'Where everybody knows your name'
In what has become an annual tradition, my college friend and I hit the road and cross of another Major League Baseball park off our list last month. Like the other previous two trips, the destination of said trip was held at the negotiation table and over a couple of beverages.
The first part of the negotiations revolved around seeing the Minnesota Twins on the road. During the past two trips, which included a loop of Kansas City and St. Louis the first year and a loop of Detroit and Cleveland the second, we stopped and saw random teams take the field. The ballpark experience was still fun, but with the Twins looking like a contender, we thought being a groupie would add something to the trip.
In my crosshairs was a road trip that saw the Twins play both the White Sox and Cubs in Chicago followed by a trip north to face the Brewers in Milwaukee. It was a solid play, but since my friend had already visited these stadiums (and he wanted to put another dent in his quest to see all 30 ballparks), it was out of the question. Just as we were at a stand still, he made a suggestion out of the blue.
“Let’s go see the Twins play at Fenway Park.”
Fenway Park, of course, is home to the Boston Red Sox. It’s one of baseball’s crown jewels and most historic ballparks, but since sports editors don’t make too much money, it was a place I never thought I would see. After mapping everything out and doing a little bit of budgeting, I realized that making the trip would work and after seven months of saving, we shipped up to Boston on July 26.
On its own merit, the city of Boston is unique. There’s plenty of old school buildings and the streets are lined with brick. Although the amenities of the town are modern, there’s plenty of history ranging from the Boston Harbor all the way down to Quincy Market’s downtown area.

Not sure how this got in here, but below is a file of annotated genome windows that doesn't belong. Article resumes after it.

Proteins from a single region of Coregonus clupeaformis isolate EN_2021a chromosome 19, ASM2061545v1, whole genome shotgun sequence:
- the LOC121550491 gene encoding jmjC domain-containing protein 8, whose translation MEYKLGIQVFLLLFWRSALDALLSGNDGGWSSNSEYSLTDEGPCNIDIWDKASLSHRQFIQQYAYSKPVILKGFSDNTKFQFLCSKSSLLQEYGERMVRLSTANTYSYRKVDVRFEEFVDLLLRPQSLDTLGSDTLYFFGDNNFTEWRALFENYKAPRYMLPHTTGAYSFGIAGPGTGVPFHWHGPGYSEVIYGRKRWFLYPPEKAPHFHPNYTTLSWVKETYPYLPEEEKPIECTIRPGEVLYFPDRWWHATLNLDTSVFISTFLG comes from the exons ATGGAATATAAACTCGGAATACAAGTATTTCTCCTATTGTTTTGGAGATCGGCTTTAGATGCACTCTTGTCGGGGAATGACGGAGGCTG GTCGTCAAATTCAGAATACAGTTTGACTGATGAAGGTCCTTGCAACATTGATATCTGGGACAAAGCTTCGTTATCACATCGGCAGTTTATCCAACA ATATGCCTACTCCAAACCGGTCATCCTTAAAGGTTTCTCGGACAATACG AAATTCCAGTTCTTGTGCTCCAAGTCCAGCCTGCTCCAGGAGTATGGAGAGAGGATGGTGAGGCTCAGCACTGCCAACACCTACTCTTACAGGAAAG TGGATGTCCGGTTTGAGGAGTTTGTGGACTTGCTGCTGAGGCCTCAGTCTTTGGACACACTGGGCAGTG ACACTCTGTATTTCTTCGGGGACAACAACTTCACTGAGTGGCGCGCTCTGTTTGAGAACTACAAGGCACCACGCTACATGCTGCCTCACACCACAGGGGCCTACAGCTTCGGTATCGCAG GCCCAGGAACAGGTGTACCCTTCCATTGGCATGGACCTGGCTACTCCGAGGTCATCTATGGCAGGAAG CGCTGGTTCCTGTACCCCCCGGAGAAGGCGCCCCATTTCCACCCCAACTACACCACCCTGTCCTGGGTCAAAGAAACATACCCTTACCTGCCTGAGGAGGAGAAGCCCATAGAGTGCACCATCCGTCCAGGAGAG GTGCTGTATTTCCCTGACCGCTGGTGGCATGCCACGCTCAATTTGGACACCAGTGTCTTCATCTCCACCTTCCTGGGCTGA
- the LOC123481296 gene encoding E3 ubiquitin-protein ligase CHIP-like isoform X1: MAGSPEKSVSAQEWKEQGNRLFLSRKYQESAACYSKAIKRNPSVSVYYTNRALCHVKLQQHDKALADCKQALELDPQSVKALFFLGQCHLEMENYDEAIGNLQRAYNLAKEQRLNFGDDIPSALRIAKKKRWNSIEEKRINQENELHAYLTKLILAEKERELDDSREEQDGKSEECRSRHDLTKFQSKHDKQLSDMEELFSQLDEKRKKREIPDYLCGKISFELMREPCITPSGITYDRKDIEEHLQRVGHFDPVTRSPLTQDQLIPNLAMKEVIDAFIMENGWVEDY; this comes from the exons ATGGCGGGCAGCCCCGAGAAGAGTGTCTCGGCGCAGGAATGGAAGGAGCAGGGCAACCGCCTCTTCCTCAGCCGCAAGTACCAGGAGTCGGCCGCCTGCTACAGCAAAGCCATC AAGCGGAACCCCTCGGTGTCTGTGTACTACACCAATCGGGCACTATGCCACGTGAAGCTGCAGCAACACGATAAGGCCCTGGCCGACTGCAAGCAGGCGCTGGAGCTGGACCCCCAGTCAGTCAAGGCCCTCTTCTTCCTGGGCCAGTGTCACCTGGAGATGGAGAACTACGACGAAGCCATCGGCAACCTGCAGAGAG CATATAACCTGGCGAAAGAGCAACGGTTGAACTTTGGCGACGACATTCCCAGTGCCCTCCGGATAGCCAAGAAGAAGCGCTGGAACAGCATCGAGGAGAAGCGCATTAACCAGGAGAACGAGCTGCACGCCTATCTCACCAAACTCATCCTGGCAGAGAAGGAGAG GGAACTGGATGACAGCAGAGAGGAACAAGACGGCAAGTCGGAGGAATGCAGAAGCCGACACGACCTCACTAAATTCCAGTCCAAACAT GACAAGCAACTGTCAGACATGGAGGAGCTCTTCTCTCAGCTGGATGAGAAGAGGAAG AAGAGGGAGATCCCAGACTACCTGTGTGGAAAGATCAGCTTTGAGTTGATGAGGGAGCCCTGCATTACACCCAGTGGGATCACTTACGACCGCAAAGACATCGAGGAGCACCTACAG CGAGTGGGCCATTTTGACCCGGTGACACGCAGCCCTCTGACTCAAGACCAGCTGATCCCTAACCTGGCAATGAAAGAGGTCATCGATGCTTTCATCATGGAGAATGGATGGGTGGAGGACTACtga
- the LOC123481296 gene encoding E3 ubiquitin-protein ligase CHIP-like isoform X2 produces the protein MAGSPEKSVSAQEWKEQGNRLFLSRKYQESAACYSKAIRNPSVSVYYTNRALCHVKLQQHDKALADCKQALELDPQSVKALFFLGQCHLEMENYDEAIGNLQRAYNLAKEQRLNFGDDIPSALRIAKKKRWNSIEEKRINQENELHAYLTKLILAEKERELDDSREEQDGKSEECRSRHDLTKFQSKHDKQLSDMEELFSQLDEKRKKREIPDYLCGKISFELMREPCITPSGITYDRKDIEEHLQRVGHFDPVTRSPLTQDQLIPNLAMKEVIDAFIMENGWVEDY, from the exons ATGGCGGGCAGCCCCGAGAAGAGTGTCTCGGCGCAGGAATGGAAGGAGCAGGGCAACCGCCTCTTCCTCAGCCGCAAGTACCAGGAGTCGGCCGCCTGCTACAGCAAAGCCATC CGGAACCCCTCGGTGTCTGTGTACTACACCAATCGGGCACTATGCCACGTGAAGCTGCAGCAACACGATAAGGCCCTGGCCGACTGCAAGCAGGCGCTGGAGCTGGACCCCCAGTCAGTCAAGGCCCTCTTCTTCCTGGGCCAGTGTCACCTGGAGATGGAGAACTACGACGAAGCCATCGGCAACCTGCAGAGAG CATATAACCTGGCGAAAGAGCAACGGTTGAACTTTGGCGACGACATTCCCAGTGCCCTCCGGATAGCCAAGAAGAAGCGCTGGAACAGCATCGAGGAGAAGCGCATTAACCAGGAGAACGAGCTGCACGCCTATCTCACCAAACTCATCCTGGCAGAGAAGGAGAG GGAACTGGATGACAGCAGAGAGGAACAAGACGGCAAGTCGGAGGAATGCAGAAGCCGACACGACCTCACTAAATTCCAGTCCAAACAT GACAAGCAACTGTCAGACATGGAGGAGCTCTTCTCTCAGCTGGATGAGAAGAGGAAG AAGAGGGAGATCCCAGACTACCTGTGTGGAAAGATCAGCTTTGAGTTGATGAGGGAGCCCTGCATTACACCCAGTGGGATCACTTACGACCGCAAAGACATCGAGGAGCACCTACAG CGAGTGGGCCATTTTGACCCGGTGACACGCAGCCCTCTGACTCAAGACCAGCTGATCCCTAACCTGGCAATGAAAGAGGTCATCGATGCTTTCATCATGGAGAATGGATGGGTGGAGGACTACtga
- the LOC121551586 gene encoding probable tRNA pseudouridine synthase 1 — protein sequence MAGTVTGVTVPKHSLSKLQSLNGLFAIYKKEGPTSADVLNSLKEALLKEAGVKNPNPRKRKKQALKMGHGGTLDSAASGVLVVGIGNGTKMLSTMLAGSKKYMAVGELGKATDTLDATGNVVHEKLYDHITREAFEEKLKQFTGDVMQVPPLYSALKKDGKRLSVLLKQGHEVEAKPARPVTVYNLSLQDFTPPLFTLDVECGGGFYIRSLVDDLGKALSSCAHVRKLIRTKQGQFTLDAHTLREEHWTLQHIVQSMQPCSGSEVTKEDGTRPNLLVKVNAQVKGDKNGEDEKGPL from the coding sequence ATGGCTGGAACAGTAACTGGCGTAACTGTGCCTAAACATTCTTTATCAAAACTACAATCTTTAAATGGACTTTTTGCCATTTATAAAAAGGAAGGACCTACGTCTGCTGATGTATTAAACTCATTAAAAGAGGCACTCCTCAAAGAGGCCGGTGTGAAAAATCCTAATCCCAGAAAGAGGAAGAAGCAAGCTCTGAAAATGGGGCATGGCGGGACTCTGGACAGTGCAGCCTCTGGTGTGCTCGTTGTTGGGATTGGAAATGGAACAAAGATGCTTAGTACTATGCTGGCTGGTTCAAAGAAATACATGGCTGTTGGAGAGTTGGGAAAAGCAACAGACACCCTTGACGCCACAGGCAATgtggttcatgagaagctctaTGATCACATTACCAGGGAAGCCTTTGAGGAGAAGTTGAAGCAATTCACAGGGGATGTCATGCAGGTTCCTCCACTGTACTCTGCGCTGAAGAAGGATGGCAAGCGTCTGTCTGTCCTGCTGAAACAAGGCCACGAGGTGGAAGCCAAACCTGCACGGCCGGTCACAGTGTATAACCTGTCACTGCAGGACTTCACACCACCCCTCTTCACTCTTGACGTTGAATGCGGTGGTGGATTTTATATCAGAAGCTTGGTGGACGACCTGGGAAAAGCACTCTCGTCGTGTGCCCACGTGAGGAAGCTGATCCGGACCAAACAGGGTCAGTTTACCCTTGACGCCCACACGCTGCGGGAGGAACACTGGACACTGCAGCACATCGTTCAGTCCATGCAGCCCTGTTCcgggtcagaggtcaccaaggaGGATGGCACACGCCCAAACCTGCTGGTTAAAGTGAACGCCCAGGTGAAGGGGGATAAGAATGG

All of this was cool, but Boston is also a place where everybody knows your name. A stop at the “Cheers” bar was a must and standing outside of the venue was a cool feeling. Although Norm wasn’t sitting at the end of the bar to make a wise remark, it was still a very cool place to visit.
However, the sights around Boston were just a warm up for the main event as we headed down to Fenway for the July 27 and 28 games. If you’re a fan of old school baseball, the feeling of walking around the ball park is right in your alley. There are plenty of bars to hang out at before the game, but the best one may have been the Bleacher Bar, which runs underneath the bleachers in center field and features a garage door that gives a view of the outfield.
Walking into the stadium, you’re greeted by the same shade of green that covers the Green Monster in left field all over the ballpark. It’s not the wide open concourses that you would see at Target Field, but the concession is more than worth it.
Once walking into the ballpark, the aura of the place hits you. The Green Monster in left. Pesky’s pole in right. There’s even a red seat threequarters of the way up in deep right field where Ted Williams unleashed a 500-plus-foot bomb. Seriously, this place will give you goosebumps.
There are more issues such as beams in the way of the playing field (because it was the only way they could figure out how to support an upper deck in 1912) and narrow seats, but they were minor things compared to the experience that is Fenway. The crowd sings Neil Diamond’s “Sweet Caroline” in the middle of the eighth inning and The Standell’s “Dirty Water” after a victory and even thought the Twins failed to pick up a victory in the two games we went to, the feeling of being at the ballpark was a blast.
If you’re a baseball fan, this is a trip you have to take. The aura of Fenway combined with a team that is usually one of the best in baseball makes for an experience you’ll never forget.